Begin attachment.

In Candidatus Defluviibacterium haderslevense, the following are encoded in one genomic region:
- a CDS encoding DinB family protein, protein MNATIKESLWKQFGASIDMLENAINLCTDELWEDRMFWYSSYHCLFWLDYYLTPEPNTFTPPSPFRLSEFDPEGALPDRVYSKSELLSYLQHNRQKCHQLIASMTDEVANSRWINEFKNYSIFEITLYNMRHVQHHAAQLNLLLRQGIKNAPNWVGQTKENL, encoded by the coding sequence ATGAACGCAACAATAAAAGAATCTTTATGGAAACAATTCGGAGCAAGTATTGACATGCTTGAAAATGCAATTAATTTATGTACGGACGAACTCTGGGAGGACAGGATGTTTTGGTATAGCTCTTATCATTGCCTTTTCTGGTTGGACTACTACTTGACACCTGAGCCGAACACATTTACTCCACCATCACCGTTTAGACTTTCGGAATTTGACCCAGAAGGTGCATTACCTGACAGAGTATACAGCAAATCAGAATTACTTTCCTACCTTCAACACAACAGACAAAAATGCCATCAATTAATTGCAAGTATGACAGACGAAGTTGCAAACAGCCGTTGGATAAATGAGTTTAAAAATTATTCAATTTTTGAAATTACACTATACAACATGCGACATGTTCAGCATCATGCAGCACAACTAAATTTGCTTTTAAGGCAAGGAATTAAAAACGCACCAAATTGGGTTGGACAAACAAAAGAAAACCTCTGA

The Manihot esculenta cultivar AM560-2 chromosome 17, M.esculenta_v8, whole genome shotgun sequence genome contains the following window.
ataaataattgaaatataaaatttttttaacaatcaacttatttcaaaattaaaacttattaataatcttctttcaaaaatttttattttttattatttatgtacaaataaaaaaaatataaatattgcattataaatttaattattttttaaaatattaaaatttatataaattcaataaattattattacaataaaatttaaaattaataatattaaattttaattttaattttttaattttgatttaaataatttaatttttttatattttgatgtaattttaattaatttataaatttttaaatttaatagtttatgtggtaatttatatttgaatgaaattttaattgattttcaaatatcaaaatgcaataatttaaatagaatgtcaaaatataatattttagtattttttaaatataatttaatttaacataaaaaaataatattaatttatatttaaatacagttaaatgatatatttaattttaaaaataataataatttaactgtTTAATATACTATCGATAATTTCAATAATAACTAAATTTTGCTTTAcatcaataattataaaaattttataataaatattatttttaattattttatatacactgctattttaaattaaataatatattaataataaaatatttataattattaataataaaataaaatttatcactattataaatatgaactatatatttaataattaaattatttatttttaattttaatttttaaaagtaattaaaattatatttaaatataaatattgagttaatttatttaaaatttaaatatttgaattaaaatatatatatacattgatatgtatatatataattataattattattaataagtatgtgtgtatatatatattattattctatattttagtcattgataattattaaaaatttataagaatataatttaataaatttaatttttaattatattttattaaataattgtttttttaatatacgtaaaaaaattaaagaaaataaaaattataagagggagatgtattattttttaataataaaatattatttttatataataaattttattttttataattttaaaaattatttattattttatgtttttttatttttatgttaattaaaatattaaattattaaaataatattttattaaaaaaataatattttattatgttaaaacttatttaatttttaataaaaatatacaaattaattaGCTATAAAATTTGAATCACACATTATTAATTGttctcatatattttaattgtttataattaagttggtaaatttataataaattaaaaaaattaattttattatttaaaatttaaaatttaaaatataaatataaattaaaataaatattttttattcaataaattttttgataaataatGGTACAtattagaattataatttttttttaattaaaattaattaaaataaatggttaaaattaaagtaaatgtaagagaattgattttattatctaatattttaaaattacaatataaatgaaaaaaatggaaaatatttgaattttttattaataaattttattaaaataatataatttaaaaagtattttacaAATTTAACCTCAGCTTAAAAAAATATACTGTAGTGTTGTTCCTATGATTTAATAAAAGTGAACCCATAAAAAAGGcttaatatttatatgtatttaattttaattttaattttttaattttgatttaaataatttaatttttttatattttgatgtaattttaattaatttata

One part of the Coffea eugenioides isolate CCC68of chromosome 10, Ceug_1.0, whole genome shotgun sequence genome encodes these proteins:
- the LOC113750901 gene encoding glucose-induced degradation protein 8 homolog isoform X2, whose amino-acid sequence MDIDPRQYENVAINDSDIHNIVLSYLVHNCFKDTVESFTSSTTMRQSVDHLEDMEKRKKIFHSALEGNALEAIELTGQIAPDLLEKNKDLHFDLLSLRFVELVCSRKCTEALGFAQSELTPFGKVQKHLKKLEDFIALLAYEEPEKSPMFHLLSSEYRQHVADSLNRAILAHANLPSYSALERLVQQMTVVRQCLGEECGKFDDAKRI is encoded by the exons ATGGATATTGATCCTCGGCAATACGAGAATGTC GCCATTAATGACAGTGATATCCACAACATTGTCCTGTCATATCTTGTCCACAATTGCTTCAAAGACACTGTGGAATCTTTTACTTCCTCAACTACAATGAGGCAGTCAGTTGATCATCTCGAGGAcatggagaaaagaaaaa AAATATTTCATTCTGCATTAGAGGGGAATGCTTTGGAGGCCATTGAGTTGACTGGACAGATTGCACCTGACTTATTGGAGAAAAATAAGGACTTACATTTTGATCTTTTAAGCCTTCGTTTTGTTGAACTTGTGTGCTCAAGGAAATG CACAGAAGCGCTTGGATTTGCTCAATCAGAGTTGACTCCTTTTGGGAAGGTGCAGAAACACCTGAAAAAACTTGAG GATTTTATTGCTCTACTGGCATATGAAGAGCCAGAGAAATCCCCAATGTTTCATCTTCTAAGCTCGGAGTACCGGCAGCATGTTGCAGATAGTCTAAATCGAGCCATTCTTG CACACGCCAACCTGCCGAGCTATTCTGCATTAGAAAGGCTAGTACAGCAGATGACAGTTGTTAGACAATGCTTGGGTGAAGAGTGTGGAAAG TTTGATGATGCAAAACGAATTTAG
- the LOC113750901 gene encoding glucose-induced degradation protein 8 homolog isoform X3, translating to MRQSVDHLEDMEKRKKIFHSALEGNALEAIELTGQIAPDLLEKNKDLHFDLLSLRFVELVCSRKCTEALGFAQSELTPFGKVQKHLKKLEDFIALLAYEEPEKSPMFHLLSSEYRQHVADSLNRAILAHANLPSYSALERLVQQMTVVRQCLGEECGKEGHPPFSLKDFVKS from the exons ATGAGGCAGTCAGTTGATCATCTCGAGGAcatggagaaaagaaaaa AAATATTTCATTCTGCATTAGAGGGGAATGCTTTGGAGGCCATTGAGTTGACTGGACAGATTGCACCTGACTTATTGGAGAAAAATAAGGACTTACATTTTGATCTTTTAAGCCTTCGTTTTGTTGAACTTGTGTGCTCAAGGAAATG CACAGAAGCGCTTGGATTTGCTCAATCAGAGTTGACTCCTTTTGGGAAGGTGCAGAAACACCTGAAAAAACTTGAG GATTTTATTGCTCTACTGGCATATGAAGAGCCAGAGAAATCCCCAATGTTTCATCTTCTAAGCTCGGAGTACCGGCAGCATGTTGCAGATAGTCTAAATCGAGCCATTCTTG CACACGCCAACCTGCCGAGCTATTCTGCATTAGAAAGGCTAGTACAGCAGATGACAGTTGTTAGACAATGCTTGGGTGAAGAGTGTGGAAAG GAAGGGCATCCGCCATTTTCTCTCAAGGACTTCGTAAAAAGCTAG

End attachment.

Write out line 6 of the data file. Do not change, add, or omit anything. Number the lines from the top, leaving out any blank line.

- the LOC113750901 gene encoding glucose-induced degradation protein 8 homolog isoform X2, whose amino-acid sequence MDIDPRQYENVAINDSDIHNIVLSYLVHNCFKDTVESFTSSTTMRQSVDHLEDMEKRKKIFHSALEGNALEAIELTGQIAPDLLEKNKDLHFDLLSLRFVELVCSRKCTEALGFAQSELTPFGKVQKHLKKLEDFIALLAYEEPEKSPMFHLLSSEYRQHVADSLNRAILAHANLPSYSALERLVQQMTVVRQCLGEECGKFDDAKRI is encoded by the exons ATGGATATTGATCCTCGGCAATACGAGAATGTC GCCATTAATGACAGTGATATCCACAACATTGTCCTGTCATATCTTGTCCACAATTGCTTCAAAGACACTGTGGAATCTTTTACTTCCTCAACTACAATGAGGCAGTCAGTTGATCATCTCGAGGAcatggagaaaagaaaaa AAATATTTCATTCTGCATTAGAGGGGAATGCTTTGGAGGCCATTGAGTTGACTGGACAGATTGCACCTGACTTATTGGAGAAAAATAAGGACTTACATTTTGATCTTTTAAGCCTTCGTTTTGTTGAACTTGTGTGCTCAAGGAAATG CACAGAAGCGCTTGGATTTGCTCAATCAGAGTTGACTCCTTTTGGGAAGGTGCAGAAACACCTGAAAAAACTTGAG GATTTTATTGCTCTACTGGCATATGAAGAGCCAGAGAAATCCCCAATGTTTCATCTTCTAAGCTCGGAGTACCGGCAGCATGTTGCAGATAGTCTAAATCGAGCCATTCTTG CACACGCCAACCTGCCGAGCTATTCTGCATTAGAAAGGCTAGTACAGCAGATGACAGTTGTTAGACAATGCTTGGGTGAAGAGTGTGGAAAG TTTGATGATGCAAAACGAATTTAG